Kenneth Cole New York Men is a damn well-rounded example of it's genre, among the best of the candied fruit, florals, and woods/musk trifecta everyone from YSL to Coty was playing with from that 1998-2004 time period. It's horribly dated now and a poster child for it's time, just like most early to mid-80's powerhouses, but for Gen Y folks, this is liable to invoke the same degree of post-school or post-college nostalgia when the first few fragrance choices were made with attracting attention in mind, not merely satisfying one's own tastes. For guys who remember MySpace fondly and still wish smart phones had physical keypads, this will wear great in spring and summer, but is too much of a cornucopia for fall unless you like the dandy appeal. Winter time is a definite no and keep this to casual use; it's just too bouncy for formal or romantic wear. It is discontinued like a lot of these "deliberately youthful" ozonics for guys now are, but also is not from the most desirable of designers nor periods (yet) for collectors, so scalpers haven't sent this into unobtanium realms just yet. You'll still pay designer MSRP for it if you really want that neat little plastic hockey puck sitting in your wardrobe, which is still pretty cool to hold I admit, and almost worth the price of purchase. Not a bad start for Mr. Cole, but far from anything truly memorable beyond period nostalgia.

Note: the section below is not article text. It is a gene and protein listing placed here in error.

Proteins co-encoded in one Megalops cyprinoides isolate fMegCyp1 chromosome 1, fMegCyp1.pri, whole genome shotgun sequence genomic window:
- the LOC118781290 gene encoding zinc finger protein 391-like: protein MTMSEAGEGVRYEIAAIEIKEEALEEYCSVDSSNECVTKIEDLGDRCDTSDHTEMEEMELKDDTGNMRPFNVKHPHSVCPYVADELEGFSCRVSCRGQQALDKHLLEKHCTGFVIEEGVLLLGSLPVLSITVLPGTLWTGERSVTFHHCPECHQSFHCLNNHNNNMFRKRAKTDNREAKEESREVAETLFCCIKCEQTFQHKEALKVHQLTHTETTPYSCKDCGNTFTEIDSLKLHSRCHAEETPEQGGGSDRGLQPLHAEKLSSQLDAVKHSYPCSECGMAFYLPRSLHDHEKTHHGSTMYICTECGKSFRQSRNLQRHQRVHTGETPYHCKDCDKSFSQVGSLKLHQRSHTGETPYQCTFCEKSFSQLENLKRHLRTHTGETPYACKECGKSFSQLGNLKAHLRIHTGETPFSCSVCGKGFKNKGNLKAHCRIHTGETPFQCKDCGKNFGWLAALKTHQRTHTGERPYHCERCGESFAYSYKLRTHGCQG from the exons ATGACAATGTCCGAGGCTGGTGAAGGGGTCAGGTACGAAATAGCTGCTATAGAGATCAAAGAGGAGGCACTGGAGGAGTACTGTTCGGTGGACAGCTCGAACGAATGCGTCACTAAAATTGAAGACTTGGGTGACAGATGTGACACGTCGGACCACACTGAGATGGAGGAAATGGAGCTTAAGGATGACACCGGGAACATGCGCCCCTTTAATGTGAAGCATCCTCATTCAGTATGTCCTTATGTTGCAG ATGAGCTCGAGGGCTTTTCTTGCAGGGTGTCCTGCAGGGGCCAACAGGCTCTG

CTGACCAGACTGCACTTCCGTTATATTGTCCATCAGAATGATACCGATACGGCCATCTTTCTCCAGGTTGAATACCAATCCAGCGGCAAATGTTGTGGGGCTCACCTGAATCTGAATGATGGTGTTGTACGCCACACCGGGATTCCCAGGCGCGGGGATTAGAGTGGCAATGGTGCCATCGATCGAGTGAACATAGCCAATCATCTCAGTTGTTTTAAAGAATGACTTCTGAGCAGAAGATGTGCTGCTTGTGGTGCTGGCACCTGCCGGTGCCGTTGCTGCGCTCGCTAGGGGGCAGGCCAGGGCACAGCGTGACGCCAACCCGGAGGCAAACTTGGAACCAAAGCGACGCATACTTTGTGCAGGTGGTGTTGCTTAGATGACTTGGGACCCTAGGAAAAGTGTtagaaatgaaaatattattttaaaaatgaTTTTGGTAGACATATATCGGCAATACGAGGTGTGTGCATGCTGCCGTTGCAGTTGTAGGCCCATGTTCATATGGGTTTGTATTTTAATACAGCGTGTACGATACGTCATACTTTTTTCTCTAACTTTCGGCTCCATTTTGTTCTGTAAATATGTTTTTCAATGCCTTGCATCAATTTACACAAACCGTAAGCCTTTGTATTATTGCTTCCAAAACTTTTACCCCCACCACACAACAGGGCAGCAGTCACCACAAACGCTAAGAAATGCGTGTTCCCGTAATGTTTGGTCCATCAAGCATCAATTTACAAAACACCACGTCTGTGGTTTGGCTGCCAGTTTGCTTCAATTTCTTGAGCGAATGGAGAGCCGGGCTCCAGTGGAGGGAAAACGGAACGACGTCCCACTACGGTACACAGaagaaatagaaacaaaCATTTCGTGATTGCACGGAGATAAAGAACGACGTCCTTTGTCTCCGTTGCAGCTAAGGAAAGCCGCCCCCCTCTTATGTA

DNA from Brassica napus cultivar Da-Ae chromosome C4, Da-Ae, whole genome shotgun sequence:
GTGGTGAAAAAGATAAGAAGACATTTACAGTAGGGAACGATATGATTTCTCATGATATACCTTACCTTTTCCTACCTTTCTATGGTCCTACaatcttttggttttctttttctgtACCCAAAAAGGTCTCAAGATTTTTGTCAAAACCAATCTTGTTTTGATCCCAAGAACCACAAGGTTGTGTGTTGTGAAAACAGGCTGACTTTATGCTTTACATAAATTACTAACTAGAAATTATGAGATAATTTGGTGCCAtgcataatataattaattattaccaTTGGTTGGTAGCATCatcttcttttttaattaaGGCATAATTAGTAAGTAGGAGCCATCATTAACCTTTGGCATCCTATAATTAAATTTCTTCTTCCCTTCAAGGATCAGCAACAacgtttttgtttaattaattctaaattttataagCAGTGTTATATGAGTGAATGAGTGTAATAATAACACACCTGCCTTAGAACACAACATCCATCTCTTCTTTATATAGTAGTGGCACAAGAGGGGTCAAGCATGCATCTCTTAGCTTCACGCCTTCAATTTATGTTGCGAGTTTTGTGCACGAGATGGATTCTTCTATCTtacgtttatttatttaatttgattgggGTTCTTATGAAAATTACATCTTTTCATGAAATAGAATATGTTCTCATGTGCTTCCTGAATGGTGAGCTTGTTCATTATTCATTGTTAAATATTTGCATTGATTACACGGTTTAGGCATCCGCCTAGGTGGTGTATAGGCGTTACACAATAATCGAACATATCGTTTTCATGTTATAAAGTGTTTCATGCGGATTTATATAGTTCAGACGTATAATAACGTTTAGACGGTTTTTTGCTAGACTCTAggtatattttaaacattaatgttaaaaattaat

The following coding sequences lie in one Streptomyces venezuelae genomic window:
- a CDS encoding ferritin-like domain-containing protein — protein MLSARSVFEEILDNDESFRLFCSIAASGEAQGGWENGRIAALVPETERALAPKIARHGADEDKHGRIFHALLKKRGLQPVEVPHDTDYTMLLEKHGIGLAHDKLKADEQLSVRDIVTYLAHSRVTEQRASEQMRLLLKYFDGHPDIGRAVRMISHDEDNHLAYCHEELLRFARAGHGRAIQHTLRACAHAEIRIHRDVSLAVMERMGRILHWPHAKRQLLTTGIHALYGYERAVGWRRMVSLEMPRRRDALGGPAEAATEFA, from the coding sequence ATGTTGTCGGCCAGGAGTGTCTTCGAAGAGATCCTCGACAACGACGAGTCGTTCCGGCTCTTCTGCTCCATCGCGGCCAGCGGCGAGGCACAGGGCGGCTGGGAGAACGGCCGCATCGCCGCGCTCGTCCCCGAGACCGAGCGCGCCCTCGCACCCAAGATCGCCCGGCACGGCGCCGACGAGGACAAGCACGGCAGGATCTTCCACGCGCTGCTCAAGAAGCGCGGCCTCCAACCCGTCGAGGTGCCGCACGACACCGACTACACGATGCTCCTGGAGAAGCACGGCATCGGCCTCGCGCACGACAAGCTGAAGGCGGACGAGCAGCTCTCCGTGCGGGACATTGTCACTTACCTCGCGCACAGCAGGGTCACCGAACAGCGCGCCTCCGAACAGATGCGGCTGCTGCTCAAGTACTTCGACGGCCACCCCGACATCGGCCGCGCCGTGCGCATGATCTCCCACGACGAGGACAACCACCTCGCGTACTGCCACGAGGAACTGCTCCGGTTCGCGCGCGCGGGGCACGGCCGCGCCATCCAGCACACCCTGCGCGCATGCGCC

02nd March, 2018
Such a nice fragrance from Kenneth Cole! It's got a very simple, clean woodsy quality that seems to last a good while on me. As some have opined, KCNYM isn't by any means original or outstanding, but I do like its classic, steady composition and can spontaneously wear it nearly at any time and occasion.
15th December, 2016
Nice pleasant office scent that won't offend but is nothing unusual or extraordinary IMO but is nice none the less. It is generic but is well made in the same vein as the mainstream releases... Enjoy!
26th July, 2016
Tony T Show all reviews
United States
gfeneric and synthetic, in the same realm as echo and chrome. i like those 2 more though. try it yourself. smelles good but that's about it. no longevity.
05th November, 2012
Starts citrus and a bit aromatic.
Essentially a nondescript, generic scent. Not offensive, not interesting.
What has this got to do with New York? With anything?
At least it is not super sweet or dense.
03rd January, 2011
Owned this one for a while, don't use it often. I wear it a lot at work.

Do I think it smells good? 4/5
Compliments from the ladies? 1/5
Overall 3/5

24th July, 2009